Should there be an NCUSIF and a separate "NCUSIF Junior?"
That question provokes some thought as credit unions get closer than ever to at least a vote in Congress on expanded member business lending.
To hear the trade associations tell it, credit unions are pretty unanimous and walking in lock-step when it comes to support for raising the cap for business loans as a percentage of assets to 27.5% from 12.25%. And for the most part they are.
But I have also met with a few folks in recent months at various conferences and fielded a few calls from some others expressing concern over the potential for greater risk to the insurance fund from business lending, and what it might mean to their future insurance premiums. There are still plenty of people who don't need Wikipedia to know that all that remains beneath the grave markers of an entire S&L industry and any number of banks done in by commercial loans that turned deadly is just dust and depositions.
A 'Blip' Worth Noting
You can't make it to lunch on the first day of Credit Union Management School without learning that larger loans mean larger risks. A member turns in his car keys, well, you've got something shiny sitting in your parking lot. But a strip mall or a ski resort or a hotel project that goes south can take the net worth ratio with it. Just ask AEA Credit Union or the former Eastern Financial.
At least one credit union CEO has written Congress urging it not to allow the MBL cap to increase. While one-in-7,000 makes the word "blip" seem generous, it doesn't mean that others don't share some related concerns. And chief among them is that some credit unions will make some big commitments to commercial lending, and when the downturn comes, as it always does, the underwriting sins of the few are going to be paid by the many. And that chafes more than a few folks, especially at smaller credit unions, who feel like they are paying the same health insurance premiums as that three-pack-a-day, overweight chainsaw juggler when they are at their ideal body weight and working in an office all day.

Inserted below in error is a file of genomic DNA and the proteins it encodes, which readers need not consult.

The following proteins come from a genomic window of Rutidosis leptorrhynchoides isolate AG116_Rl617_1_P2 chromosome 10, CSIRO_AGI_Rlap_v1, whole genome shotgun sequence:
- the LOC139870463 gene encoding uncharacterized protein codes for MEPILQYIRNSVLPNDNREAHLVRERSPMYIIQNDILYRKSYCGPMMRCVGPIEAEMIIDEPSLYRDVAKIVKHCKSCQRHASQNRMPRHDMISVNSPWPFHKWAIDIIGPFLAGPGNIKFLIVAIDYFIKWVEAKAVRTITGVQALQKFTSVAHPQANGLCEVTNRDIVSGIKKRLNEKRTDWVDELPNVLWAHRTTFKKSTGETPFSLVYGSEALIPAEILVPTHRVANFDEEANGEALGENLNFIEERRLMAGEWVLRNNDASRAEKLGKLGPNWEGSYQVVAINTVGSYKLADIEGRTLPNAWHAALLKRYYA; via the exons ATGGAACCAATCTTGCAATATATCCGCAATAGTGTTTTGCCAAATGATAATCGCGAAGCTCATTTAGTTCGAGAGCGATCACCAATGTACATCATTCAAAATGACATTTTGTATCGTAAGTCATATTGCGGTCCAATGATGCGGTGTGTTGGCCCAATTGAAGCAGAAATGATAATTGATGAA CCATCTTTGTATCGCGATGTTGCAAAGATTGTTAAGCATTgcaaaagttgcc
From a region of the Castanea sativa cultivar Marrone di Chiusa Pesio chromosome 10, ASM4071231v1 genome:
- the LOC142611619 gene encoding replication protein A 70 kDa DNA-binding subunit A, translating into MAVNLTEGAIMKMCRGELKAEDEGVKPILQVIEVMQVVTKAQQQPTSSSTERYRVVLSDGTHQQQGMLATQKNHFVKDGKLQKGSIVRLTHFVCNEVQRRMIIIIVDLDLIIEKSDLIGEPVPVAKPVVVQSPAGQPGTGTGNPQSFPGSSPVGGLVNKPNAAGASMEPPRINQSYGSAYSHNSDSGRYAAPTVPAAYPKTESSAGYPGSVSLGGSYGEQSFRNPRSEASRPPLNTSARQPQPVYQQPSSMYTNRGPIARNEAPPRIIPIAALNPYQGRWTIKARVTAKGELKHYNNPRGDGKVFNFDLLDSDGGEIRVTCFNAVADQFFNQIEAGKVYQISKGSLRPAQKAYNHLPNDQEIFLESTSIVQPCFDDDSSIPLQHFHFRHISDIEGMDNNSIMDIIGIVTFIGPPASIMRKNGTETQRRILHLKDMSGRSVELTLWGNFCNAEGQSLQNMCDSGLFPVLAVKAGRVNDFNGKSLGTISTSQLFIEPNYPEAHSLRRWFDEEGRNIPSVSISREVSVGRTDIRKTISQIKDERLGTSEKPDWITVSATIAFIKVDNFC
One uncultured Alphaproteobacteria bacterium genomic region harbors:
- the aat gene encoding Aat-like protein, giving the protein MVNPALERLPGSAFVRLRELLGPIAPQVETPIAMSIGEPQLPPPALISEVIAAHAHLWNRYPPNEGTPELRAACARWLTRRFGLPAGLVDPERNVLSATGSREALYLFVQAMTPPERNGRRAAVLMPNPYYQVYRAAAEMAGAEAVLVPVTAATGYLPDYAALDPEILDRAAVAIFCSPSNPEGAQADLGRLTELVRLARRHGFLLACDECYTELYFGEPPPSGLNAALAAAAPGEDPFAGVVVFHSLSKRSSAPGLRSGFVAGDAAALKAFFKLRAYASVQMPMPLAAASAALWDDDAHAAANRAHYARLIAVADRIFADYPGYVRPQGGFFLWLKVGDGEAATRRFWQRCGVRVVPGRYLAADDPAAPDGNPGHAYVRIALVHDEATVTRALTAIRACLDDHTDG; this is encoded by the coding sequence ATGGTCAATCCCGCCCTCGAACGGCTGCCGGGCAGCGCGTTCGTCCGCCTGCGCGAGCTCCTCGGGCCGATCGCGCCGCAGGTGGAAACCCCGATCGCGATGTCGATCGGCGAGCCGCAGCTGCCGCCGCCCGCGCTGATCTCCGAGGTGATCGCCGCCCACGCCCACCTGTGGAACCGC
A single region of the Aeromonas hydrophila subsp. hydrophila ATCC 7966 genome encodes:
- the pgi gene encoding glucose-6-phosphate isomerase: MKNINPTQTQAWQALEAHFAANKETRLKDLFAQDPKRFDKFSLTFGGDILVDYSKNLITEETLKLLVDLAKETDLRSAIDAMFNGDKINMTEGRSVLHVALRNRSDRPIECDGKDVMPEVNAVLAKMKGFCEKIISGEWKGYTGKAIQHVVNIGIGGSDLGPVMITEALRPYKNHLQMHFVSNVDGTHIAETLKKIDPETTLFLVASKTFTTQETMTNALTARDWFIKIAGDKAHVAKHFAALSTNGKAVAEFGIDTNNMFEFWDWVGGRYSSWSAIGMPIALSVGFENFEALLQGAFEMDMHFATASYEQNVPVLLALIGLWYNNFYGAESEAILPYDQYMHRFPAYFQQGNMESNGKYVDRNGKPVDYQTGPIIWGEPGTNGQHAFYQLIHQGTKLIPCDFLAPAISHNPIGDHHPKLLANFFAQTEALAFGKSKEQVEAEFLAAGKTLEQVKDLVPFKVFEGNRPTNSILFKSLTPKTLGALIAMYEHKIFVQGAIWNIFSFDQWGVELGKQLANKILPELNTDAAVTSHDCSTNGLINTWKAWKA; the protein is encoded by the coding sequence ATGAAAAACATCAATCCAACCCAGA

Should the increased MBL cap pass Congress, the law includes a number of safeguards aimed at minimizing risk. But some remain wary, and have suggested that perhaps what's needed is two separate funds. There have been plenty of calls in support of risk-weighted exam schedules; why not risk-weighted premiums paid to the NCUSIF or, in the alternative, premiums paid to the NCUSIF Junior, which would insure those with a more conservative risk profile. Maybe they don't need to keep 1% on deposit, maybe 75 or even 50 basis points would do.
Is it likely? About as much as a Beatles reunion. But it is worthy of some discussion. What do you think?
The Year of the Loan
Now on to something more pleasant, as in some words everyone will want to hear: "We think this is the year of lending."
That's the forecast from Sam Kilmer, VP-market development at Harland Financial Solutions, who sat down with me recently for a few moments to share that company's recent observations.
"The point is credit is being or is about to be extended to more consumers. There could be a significant uptick in lending," said Kilmer. "Yes, there is competition, but there are opportunities and we are arming our clients to do well. You do that by doing the documentation well and the process well."
The bigger issues, said Kilmer, are "how well do you know your business" and are you prepared to "go get loans."
Some of that go-getting will mean being more proactive-in many cases, a lot more proactive-with people who joined as part of the Bank Transfer Day movement.
"Now it's a marketing issue," said Kilmer. "Last year we saw an uptick in sales of our Touche Market Analyzer. Post-Durbin, everyone is looking at their relationships. Credit unions want to put that relationship lifecycle on speed now. The patter for years around MRM has really been elevated as credit unions seek to transform the relationship process. There's been a shift to using tools for a richer conversation. Credit unions must decide to be faster, but simultaneously to also move the needle on revenue."
One development Kilmer said "sounds counter-intuitive" is the number of CUs moving their online account-opening process to the branch, rather than the reverse.
* On payments: "My advice is to stay in the middle of the conversation. Don't let anyone end-run you. What is the new definition of the PFI? We think it's A2A and P2P. You want to be in the middle of the money management process. You can lower the deposit rate and provide value in other ways. It's not price equals value, it's now value equals value."
* On MBLs. "It's not just about the value and the revenue of the loan itself. When you cede that to someone else you cede being in the middle of that valuable conversation."
* On an old favorite: "You've got to bake compliance into your systems. One reason it isn't: some credit unions purchase a smattering of components from a smattering of providers and then they cobble all that together. If they don't work well with one another, you have compliance issues. You need to ask, 'Does compliance flow through this process?' If not, it just takes so much review time."
Frank J. Diekmann can be reached at email@example.com.